While the series may focus on individual stories, it also retains the power "to tell a much broader narrative about what it might mean to live on an island – any island – away from the mainland, and to be at the mercy of nature and perhaps even the community itself," North says.
The series has since gained traction. North took a portrait of 'Little Maggie', as the islanders call her, the 9-year-old daughter of sheep farmers George and Saira, as she sat on a moulding armchair and ate broad beans from their pods in her parents' polytunnel. Little Maggie’s picture was nominated for the Taylor Wessing Portrait Prize, and was on show at London’s National Portrait Gallery.
Beyond Little Maggie, North met many other powerful women on the island. He photographed Maggie Fyffe, who has lived on the island for 43 years and was instrumental in the community buyout of 1998. She arrived in 1975 with the intention of staying a short time and then returning to her home on the east coast of Scotland. But soon after arriving on Eigg, she decided to stay there and raise her children.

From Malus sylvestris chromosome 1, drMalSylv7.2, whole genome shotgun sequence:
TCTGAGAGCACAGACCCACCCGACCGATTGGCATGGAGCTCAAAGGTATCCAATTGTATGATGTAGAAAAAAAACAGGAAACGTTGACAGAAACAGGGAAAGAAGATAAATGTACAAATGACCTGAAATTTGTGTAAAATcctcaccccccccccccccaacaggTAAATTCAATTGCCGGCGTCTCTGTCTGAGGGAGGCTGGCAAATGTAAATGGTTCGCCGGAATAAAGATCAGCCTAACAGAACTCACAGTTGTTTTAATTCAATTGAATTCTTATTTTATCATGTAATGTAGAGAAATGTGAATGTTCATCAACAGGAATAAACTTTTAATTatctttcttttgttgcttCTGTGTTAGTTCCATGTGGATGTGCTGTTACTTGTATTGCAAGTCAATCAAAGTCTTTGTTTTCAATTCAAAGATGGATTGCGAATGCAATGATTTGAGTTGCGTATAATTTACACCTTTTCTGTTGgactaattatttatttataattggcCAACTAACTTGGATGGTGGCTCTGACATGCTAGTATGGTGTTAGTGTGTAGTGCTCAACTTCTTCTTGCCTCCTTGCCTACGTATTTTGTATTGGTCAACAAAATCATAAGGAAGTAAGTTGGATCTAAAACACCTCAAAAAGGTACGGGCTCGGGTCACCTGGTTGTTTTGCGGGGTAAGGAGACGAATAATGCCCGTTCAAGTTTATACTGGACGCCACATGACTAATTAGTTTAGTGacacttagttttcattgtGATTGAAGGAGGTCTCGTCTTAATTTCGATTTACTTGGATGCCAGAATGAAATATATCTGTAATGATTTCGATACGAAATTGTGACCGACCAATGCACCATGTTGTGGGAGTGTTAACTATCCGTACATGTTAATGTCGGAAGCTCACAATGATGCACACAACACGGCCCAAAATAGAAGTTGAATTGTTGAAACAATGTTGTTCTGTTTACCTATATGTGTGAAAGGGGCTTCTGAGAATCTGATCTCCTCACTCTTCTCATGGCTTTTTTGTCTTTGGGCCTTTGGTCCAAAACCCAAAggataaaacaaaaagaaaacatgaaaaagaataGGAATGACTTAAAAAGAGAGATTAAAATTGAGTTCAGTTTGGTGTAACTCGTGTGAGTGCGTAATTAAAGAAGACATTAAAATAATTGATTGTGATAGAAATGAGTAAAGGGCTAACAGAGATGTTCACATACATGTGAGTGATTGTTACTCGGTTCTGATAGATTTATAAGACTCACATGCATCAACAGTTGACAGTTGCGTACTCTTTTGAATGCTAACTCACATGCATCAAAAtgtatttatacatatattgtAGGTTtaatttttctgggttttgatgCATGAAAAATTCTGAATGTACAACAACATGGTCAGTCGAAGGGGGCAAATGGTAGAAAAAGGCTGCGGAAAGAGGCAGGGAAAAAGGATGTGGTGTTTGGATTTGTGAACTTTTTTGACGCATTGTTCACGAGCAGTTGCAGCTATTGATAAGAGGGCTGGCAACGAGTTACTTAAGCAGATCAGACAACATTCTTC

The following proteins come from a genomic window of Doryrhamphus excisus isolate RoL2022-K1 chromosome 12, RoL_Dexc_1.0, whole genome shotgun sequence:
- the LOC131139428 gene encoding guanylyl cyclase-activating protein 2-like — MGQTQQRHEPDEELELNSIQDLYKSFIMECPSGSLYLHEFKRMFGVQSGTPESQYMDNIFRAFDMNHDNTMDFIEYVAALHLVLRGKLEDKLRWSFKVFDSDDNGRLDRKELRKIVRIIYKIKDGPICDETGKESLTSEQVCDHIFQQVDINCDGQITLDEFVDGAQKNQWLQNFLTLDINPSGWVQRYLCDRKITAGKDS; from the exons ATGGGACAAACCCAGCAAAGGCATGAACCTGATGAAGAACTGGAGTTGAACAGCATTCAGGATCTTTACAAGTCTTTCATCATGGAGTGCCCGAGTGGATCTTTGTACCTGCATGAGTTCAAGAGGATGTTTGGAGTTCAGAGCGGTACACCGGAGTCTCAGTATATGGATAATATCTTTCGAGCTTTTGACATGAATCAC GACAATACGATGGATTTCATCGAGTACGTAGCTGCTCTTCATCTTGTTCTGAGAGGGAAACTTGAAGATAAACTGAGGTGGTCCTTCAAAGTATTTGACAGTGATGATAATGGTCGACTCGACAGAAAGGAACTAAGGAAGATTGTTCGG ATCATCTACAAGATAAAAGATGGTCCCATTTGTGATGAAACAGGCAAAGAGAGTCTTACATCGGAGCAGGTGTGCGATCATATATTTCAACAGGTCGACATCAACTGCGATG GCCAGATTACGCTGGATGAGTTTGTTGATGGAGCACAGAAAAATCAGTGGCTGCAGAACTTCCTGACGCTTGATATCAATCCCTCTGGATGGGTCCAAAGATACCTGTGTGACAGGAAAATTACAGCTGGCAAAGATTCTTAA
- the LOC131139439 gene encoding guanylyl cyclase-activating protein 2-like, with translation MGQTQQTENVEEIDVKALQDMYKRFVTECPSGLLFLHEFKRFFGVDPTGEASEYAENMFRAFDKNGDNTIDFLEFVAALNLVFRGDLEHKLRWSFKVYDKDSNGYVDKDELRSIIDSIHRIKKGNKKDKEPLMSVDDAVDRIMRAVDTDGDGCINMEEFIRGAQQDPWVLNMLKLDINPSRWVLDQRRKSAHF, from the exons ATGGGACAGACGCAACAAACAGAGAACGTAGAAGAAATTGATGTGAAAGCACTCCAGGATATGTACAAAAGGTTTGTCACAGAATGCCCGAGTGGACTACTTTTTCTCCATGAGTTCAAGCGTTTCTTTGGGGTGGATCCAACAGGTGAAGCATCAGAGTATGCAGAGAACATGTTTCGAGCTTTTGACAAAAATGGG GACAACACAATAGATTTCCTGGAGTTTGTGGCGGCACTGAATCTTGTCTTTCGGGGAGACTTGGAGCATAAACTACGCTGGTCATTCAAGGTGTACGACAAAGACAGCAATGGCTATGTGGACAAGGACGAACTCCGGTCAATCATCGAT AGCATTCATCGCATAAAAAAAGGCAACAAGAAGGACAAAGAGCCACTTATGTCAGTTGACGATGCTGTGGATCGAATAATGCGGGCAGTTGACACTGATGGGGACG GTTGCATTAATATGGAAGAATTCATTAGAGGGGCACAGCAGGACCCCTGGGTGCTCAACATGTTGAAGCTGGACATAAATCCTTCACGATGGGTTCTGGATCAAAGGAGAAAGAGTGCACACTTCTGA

"I was attracted to the freedom that kids have here," Maggie tells me. "They know everyone, they are used to speaking to adults. There’s no 'don’t speak to strangers and don’t go out the door'. The kids here are a bit feral, but that’s the way it should be. It’s one of the great things about being part of a small community."